“I wished to be your escort.”
Her gesture was almost one of scorn at the evasion.
“Why were you at the station at all? Evelyn had told you I was at Bruges. And—you were dining out. I—I can’t understand!”
She spoke with a frowning intensity, a strange queenliness, in which was neither guilt nor confusion.
A voice spoke in Delafield’s heart. “Tell her!” it said.
He bent nearer to her.
“Miss Le Breton, with what friends were you going to stay in Paris?”
She breathed quick.
“I am not a schoolgirl, I think, that I should be asked questions of that kind.”
“But on your answer depends mine.”
She looked at him in amazement. His gentle kindness had disappeared. She saw, instead, that Jacob Delafield whom her instinct had divined from the beginning behind the modest and courteous outer man, the Jacob Delafield of whom she had told the duchess she was afraid.
But her passion swept every other thought out of its way. With dim agony and rage she began to perceive that she had been duped.
“Mr. Delafield”—she tried for calm—“I don’t understand your attitude, but, so far as I do understand it, I find it intolerable. If you have deceived me—”
“I have not deceived you. Lord Lackington is dying.”
“But that is not why you were at the station,” she repeated, passionately. “Why did you meet the English train?”
Her eyes, clear now in the cold light, shone upon him imperiously.
Again the inner voice said: “Speak—get away from conventionalities. Speak—soul to soul!”
He sat down once more beside her. His gaze sought the ground. Then, with sharp suddenness, he looked her in the face.
“Miss Le Breton, you were going to Paris to meet Major Warkworth?”
She drew back.
“And if I was?” she said, with a wild defiance.
“I had to prevent it, that was all.”
His tone was calm and resolution itself.
“Who—who gave you authority over me?”
“One may save—even by violence. You were too precious to be allowed to destroy yourself.”
His look, so sad and strong, the look of a deep compassion, fastened itself upon her. He felt himself, indeed, possessed by a force not his own, that same force which in its supreme degree made of St. Francis “the great tamer of souls.”
“Who asked you to be our judge? Neither I nor Major Warkworth owe you anything.”
“No. But I owed you help—as a man—as your friend. The truth was somehow borne in upon me. You were risking your honor—I threw myself in the way.”
Every word seemed to madden her.
“What—what could you know of the circumstances?” cried her choked, laboring voice. “It is unpardonable—an outrage! You know nothing either of him or of me.”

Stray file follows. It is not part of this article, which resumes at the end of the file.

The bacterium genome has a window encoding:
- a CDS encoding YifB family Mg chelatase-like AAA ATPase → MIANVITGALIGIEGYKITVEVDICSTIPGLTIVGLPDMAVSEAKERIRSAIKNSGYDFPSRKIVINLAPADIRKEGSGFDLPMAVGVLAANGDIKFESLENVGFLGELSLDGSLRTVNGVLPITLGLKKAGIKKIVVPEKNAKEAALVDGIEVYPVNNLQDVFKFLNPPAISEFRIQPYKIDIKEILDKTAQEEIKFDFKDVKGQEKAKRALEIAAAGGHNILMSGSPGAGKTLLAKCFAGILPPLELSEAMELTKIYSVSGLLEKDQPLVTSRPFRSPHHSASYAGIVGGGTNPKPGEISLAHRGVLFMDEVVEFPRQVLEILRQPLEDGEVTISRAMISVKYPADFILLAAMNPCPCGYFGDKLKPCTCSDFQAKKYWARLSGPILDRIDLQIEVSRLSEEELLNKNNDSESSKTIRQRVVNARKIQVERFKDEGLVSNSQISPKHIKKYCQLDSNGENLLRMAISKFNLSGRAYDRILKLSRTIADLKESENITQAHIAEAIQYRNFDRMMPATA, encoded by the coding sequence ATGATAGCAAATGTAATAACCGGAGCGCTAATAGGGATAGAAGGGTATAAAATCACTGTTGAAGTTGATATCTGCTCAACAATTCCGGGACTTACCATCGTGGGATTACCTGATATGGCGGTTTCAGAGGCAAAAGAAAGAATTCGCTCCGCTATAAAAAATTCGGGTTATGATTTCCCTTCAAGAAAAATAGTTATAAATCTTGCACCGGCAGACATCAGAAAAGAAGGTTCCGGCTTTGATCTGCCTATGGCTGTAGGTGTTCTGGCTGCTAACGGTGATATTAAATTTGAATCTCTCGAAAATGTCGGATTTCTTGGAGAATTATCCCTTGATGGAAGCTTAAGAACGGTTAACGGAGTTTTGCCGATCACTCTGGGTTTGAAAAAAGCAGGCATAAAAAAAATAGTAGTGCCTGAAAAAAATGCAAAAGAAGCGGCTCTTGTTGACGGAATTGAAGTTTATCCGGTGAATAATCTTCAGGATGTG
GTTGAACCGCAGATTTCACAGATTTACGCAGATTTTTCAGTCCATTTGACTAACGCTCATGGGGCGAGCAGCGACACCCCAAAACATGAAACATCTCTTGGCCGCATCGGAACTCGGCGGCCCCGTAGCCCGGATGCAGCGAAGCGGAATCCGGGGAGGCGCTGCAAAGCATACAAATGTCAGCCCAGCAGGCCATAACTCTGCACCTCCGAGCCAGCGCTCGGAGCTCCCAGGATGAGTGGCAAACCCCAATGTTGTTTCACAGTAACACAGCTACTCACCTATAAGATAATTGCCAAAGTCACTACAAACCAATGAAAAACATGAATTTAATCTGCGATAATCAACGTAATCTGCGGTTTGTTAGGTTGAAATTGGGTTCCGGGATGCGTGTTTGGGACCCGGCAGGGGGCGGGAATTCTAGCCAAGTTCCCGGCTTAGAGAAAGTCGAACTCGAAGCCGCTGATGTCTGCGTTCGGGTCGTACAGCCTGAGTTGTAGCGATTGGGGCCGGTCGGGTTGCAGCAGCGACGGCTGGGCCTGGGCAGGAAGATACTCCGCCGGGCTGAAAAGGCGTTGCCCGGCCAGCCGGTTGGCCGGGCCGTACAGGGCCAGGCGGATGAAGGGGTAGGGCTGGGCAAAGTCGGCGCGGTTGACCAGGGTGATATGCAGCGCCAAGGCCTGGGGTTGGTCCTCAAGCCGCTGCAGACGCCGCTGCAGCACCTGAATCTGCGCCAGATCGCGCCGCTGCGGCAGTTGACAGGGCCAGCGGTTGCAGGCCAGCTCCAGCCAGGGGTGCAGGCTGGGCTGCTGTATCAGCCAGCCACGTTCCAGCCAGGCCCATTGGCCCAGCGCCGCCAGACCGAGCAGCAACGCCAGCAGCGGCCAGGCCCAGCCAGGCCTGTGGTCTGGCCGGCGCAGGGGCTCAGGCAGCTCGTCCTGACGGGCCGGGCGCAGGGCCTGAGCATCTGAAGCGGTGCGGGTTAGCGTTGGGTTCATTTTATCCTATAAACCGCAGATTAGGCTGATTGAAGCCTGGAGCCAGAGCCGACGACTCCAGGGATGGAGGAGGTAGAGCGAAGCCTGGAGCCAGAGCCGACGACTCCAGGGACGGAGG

She clasped her hands to her breast in a piteous, magnificent gesture, as though she were defending her lover and her love.
“I know that you have suffered much,” he said, dropping his eyes before her, “but you would suffer infinitely more if—”
“If you had not interfered.” Her veil had fallen over her face again. She flung it back in impatient despair. “Mr. Delafield, I can do without your anxieties.”
“But not”—he spoke slowly—“without your own self-respect.”
Julie’s face trembled. She hid it in her hands.
“Go!” she said. “Go!”
He went to the farther end of the ship and stood there motionless, looking toward the land but seeing nothing. On all sides the darkness was lifting, and in the distance there gleamed already the whiteness that was Dover. His whole being was shaken with that experience which comes so rarely to cumbered and superficial men—the intimate wrestle of one personality with another. It seemed to him he was not worthy of it.
After some little time, when only a quarter of an hour lay between the ship and Dover pier, he went back to Julie.
She was sitting perfectly still, her hands clasped in front of her, her veil drawn down.
“May I say one word to you?” he said, gently.
She did not speak.
“It is this. What I have confessed to you tonight is, of course, buried between us. It is as though it had never been said. I have given you pain. I ask your pardon from the bottom of my heart, and, at the same time”—his voice trembled—“I thank God that I had the courage to do it!”
She threw him a glance that showed her a quivering lip and the pallor of intense emotion.
“I know you think you were right,” she said, in a voice dull and strained, “but henceforth we can only be enemies. You have tyrannized over me in the name of standards that you revere and I reject. I can only beg you to let my life alone for the future.”
He said nothing. She rose, dizzily, to her feet. They were rapidly approaching the pier.
With the cold aloofness of one who feels it more dignified to submit than to struggle, she allowed him to assist her in landing. He put her into the Victoria train, traveling himself in another carriage.
As he walked beside her down the platform of Victoria Station, she said to him:
“I shall be obliged if you will tell Evelyn that I have returned.”
“I go to her at once.”
She suddenly paused, and he saw that she was looking helplessly at one of the newspaper placards of the night before. First among its items appeared: “Critical state of Lord Lackington.”
He hardly knew how far she would allow him to have any further communication with her, but her pale exhaustion made it impossible not to offer to serve her.
“It would be early to go for news now,” he said, gently. “It would disturb the house. But in a couple of hours from now”—the station clock pointed to six fifteen—“if you will allow me, I will leave the morning bulletin at your door.”
“You must rest, or you will have no strength for nursing,” he continued, in the same studiously guarded tone. “But if you would prefer another messenger—”
“I have none,” and she raised her hand to her brow in mute, unconscious confession of an utter weakness and bewilderment.
“Then let me go,” he said, softly.
It seemed to him that she was so physically weary as to be incapable either of assent or resistance. He put her into her cab, and gave the driver his directions. She looked at him uncertainly. But he did not offer his hand. From those blue eyes of his there shot out upon her one piercing glance—manly, entreating, sad. He lifted his hat and was gone.